By: randosteve|Posted on: June 29, 2009|Posted in: Gear, Gear Reviews | 14 comments

In past years, I’ve rolled with only one pair of AT boots for the season, for 07/08 it was some Dynafit ZZeros, and the year before that it was a pair of Scarpa Spirit3s. This past season, I decided to try using two pairs of boots, some Dynafit ZZeros for longer tours into the high peaks, and a pair of Black Diamond Factors, for when priority was set on making big fast turns and lapping deep powder slopes, with less focus set on moving fast and light.  I used the Factors for the majority of the first half of the season and probably had over 50 days in them this season.


Over all, I had no problems with buckles falling off, the BOA system failing or with the ski/walk mechanism.  I really liked the stiffness , tour-ability, fit and skiing performance of these boots .   The mod I did to the ski/walk mechanism did not seem to affect the overall performance of the boot, besides making me smile really big because of all the rearward movement to the cuff it added. I recommend it for anyone who likes to take bigger strides when they are skinning. Here’s my take on the rest of the boot.

Absolutely no signs of wear from rivits on the outside of the liners.
I’ve seen other liner manufacturers struggle with this.

some-wear-on-the-liner-with-the-boa-lacingStarting with the liner…though the fit and heel retention was great, I felt like they could be a bit thicker (read…warmer) especially in the toe area. On cold days I was forced to wear thicker socks to keep my feet warm. Luckily, in my boots there was room to accommodate the increased bulk, but I image others fit their boots a bit tighter. I ended up really liking the BOA lacing system. I would keep it on the looser side when skinning or booting, and then tighten it down for skiing. I think if the laces crossed your foot one more time down low, they would work even better and help keep your foot more securely in place. I did see some wear on the liner where the metal laces rubbed on the fabric. It didn’t affect the performance of them and in the big picture, the liners were very durable and show no signs of holes on the outside from rivets and buckles.   Something other liners tend to have problems with.

Ski/Walk mode still rock solid with no slop.

a-little-movement-in-the-lowest-buckle-latchWith respect to the shells, I had no gripes. They performed great with no cracks (something NTN users dream about) or busted rivets. The ski/walk mode is still very positive with no slop, or movement when in ski mode. With respect to the buckles…none of them broke, but the latch piece on the very bottom buckle  is a little loose, but doesn’t seem to be going anywhere. At times, I felt it was hard to unbuckle the bottom two buckles, due to snow build up, and I think a small tweak in the shape of the buckle would help fix this.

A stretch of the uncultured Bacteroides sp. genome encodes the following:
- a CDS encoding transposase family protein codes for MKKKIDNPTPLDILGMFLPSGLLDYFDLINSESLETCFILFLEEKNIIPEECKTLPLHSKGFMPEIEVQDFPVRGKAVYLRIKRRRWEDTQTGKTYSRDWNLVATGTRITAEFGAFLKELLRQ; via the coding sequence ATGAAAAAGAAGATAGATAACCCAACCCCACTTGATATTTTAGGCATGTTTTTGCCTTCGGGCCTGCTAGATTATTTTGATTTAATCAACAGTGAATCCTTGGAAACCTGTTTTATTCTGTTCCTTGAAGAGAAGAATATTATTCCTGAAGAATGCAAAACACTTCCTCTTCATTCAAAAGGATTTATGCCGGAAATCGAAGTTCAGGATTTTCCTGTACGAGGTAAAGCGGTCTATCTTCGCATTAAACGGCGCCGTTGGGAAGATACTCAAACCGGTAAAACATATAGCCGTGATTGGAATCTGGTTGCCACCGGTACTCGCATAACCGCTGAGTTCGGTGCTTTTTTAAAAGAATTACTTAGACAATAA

A little more shape to the lowest buckles would make
them easier to open when packed with snow.

One thing I wish the Factors had is some sort of gusset where the bottom of the shell overlaps below the bottom buckle. When the buckle were left loose, while booting and skinning, the area would allow for wind and snow to make it’s way into the inside of the shell, adding to the thin liner and cold toes mentioned earlier. Occasionally, I would pour out snow when taking the liners out to dry. I managed to make my own gusset out of duct tape. It worked decent at keeping the snow and ripping wind out, and was a simple fix.  It wasn’t very durable, but luckily the temps rose before I got around to replacing the mod.  Yeah, fine tuning the tightness of the buckle can help, but sometimes you need all the space you can get in the toe area when out on longer tours.

Small gap and view of low-tech duct-tape gusset when the lowest buckles at loosely buckled.
This can mean cold feet on frigid and windy days.

The “tech fittings” worked great and the heel piece always felt secure. I feel like BD could tighten up the parameters of the toe piece fitting though, as I occasionally felt like the space between the pins wanted to be bigger…or smaller…tough to tell. Skiing aggressively with Megawatts 99% of the time, I had no problems with pre-release though and this is without locking out the Dynafit toepieces. I’m trying to wean myself off that habit with big open, fast powder skiing.

Though showing signs of wear and one packed with rocks (easily removable)
the sole block bolts are rust free and still function properly.

I didn’t really do any long “Teton-style” approaches (long hikes on dry trails) with these boots, but the soles held up well non-the-less, with its fair share of hiking the road on Teton Pass. The “AT soles” are still very secure in place and show no signs of changing or rattling loose. The hex-bolts that hold them in place show a little wear and one has some rocks packed in it, but it is still possible to remove them and use an allen-wrench to remover them. I was worried about them getting rusty and either failing or making them  unserviceable, but that didn’t seem to be an issue.

Overall I was very pleased with these boots. As it is now, The Factor is a top notch boot for ripping the powder on big, fat skis. The fit and performance is fantastic. The walk mode is unmatched by other boots out there, and I found them rather durable. Now all BD has to do is keep the fit, the walk mode, the BOA lacing, the height and stiffness of the shell, but shed a couple pounds and it will be the perfect cross between performance and weight savings that most ski mountaineers are looking for.